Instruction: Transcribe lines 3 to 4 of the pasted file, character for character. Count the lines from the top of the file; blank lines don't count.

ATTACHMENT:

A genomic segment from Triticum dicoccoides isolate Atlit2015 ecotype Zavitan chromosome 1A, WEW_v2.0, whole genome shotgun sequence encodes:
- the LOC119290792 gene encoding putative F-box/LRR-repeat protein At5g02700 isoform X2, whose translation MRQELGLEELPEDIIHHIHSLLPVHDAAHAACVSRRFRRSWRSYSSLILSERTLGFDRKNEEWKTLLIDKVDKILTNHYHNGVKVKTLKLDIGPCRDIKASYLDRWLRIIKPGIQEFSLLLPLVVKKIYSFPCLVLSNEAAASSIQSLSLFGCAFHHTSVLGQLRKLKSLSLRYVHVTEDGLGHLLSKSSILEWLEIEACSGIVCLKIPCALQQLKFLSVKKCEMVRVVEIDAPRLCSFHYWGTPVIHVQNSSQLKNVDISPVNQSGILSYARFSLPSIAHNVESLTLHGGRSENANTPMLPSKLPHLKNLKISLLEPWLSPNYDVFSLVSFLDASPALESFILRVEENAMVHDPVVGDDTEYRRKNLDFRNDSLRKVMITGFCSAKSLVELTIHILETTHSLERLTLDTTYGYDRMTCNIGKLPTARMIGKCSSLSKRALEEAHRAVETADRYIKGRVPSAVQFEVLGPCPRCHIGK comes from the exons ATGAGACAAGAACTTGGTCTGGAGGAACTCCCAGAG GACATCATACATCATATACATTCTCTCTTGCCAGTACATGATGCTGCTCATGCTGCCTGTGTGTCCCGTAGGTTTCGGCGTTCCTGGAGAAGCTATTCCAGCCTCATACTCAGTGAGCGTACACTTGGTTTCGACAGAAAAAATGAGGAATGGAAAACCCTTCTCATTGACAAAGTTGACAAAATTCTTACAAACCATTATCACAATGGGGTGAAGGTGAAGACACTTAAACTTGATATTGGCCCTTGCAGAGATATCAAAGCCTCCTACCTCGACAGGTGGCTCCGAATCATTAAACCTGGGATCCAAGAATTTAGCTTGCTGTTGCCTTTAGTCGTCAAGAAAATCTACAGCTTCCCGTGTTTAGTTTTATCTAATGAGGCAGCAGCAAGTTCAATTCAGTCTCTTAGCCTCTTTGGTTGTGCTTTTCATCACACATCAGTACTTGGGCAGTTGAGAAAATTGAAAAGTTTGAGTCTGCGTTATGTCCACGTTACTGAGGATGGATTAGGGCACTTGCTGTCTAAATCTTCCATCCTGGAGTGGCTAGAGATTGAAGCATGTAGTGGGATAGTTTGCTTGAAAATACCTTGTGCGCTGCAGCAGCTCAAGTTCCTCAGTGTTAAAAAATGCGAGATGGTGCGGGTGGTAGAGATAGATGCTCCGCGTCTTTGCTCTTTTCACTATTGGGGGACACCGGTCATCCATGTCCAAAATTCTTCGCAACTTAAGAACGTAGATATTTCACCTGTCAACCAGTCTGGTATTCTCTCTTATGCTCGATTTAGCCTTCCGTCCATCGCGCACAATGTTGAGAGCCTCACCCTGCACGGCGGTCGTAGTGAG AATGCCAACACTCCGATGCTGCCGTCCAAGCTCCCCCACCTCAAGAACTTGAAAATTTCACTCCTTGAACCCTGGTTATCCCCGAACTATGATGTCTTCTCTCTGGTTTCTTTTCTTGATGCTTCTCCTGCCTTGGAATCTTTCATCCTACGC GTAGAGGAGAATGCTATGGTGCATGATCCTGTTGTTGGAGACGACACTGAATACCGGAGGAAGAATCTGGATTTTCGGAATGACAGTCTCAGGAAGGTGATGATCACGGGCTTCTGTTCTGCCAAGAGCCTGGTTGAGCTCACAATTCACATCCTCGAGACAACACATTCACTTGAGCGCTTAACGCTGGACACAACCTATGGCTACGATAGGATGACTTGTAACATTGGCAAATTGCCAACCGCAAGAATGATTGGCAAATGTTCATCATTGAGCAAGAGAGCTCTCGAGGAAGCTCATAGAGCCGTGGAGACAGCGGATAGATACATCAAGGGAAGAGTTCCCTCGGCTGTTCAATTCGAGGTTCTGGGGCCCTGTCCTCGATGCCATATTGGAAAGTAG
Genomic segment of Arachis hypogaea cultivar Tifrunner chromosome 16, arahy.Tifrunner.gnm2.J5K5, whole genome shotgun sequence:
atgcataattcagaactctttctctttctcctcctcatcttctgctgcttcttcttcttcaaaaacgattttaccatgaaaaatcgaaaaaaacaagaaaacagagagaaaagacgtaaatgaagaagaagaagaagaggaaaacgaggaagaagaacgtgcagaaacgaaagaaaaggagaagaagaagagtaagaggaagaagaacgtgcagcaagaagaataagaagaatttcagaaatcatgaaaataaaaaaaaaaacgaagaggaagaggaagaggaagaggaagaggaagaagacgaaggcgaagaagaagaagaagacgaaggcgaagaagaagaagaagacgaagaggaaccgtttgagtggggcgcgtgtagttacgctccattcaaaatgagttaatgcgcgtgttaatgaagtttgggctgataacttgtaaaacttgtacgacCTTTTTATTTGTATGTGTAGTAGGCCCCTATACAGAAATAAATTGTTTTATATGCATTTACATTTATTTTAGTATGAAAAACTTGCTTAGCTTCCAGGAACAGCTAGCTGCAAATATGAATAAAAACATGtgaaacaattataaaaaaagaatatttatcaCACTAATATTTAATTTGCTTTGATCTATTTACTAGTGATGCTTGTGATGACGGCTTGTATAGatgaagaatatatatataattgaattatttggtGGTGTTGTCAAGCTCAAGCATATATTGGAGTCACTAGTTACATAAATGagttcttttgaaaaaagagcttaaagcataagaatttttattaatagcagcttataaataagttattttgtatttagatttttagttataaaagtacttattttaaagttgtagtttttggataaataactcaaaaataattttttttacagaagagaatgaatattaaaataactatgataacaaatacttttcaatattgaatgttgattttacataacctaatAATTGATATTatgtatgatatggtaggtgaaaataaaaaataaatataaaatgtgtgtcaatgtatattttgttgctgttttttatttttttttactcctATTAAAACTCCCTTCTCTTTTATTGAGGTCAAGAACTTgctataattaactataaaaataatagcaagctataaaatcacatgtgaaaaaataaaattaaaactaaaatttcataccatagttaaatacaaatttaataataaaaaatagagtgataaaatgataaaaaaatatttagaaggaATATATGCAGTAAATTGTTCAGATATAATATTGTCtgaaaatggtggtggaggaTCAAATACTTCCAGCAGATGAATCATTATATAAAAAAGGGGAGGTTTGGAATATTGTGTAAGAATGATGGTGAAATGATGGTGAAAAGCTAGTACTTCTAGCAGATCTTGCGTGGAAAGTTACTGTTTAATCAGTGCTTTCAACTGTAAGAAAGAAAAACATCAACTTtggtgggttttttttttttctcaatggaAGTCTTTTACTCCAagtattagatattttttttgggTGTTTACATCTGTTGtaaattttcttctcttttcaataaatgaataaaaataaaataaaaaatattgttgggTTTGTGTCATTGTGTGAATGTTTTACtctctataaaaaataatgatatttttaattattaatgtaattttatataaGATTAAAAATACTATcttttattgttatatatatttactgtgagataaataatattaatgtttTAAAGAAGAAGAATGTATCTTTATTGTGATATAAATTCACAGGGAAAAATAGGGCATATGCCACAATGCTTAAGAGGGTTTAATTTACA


Genomic segment of Arachis hypogaea cultivar Tifrunner chromosome 16, arahy.Tifrunner.gnm2.J5K5, whole genome shotgun sequence:
atgcataattcagaactctttctctttctcctcctcatcttctgctgcttcttcttcttcaaaaacgattttaccatgaaaaatcgaaaaaaacaagaaaacagagagaaaagacgtaaatgaagaagaagaagaagaggaaaacgaggaagaagaacgtgcagaaacgaaagaaaaggagaagaagaagagtaagaggaagaagaacgtgcagcaagaagaataagaagaatttcagaaatcatgaaaataaaaaaaaaaacgaagaggaagaggaagaggaagaggaagaggaagaagacgaaggcgaagaagaagaagaagacgaaggcgaagaagaagaagaagacgaagaggaaccgtttgagtggggcgcgtgtagttacgctccattcaaaatgagttaatgcgcgtgttaatgaagtttgggctgataacttgtaaaacttgtacgacCTTTTTATTTGTATGTGTAGTAGGCCCCTATACAGAAATAAATTGTTTTATATGCATTTACATTTATTTTAGTATGAAAAACTTGCTTAGCTTCCAGGAACAGCTAGCTGCAAATATGAATAAAAACATGtgaaacaattataaaaaaagaatatttatcaCACTAATATTTAATTTGCTTTGATCTATTTACTAGTGATGCTTGTGATGACGGCTTGTATAGatgaagaatatatatataattgaattatttggtGGTGTTGTCAAGCTCAAGCATATATTGGAGTCACTAGTTACATAAATGagttcttttgaaaaaagagcttaaagcataagaatttttattaatagcagcttataaataagttattttgtatttagatttttagttataaaagtacttattttaaagttgtagtttttggataaataactcaaaaataattttttttacagaagagaatgaatattaaaataactatgataacaaatacttttcaatattgaatgttgattttacataacctaatAATTGATATTatgtatgatatggtaggtgaaaataaaaaataaatataaaatgtgtgtcaatgtatattttgttgctgttttttatttttttttactcctATTAAAACTCCCTTCTCTTTTATTGAGGTCAAGAACTTgctataattaactataaaaataatagcaagctataaaatcacatgtgaaaaaataaaattaaaactaaaatttcataccatagttaaatacaaatttaataataaaaaatagagtgataaaatgataaaaaaatatttagaaggaATATATGCAGTAAATTGTTCAGATATAATATTGTCtgaaaatggtggtggaggaTCAAATACTTCCAGCAGATGAATCATTATATAAAAAAGGGGAGGTTTGGAATATTGTGTAAGAATGATGGTGAAATGATGGTGAAAAGCTAGTACTTCTAGCAGATCTTGCGTGGAAAGTTACTGTTTAATCAGTGCTTTCAACTGTAAGAAAGAAAAACATCAACTTtggtgggttttttttttttctcaatggaAGTCTTTTACTCCAagtattagatattttttttgggTGTTTACATCTGTTGtaaattttcttctcttttcaataaatgaataaaaataaaataaaaaatattgttgggTTTGTGTCATTGTGTGAATGTTTTACtctctataaaaaataatgatatttttaattattaatgtaattttatataaGATTAAAAATACTATcttttattgttatatatatttactgtgagataaataatattaatgtttTAAAGAAGAAGAATGTATCTTTATTGTGATATAAATTCACAGGGAAAAATAGGGCATATGCCACAATGCTTAAGAGGGTTTAATTTACA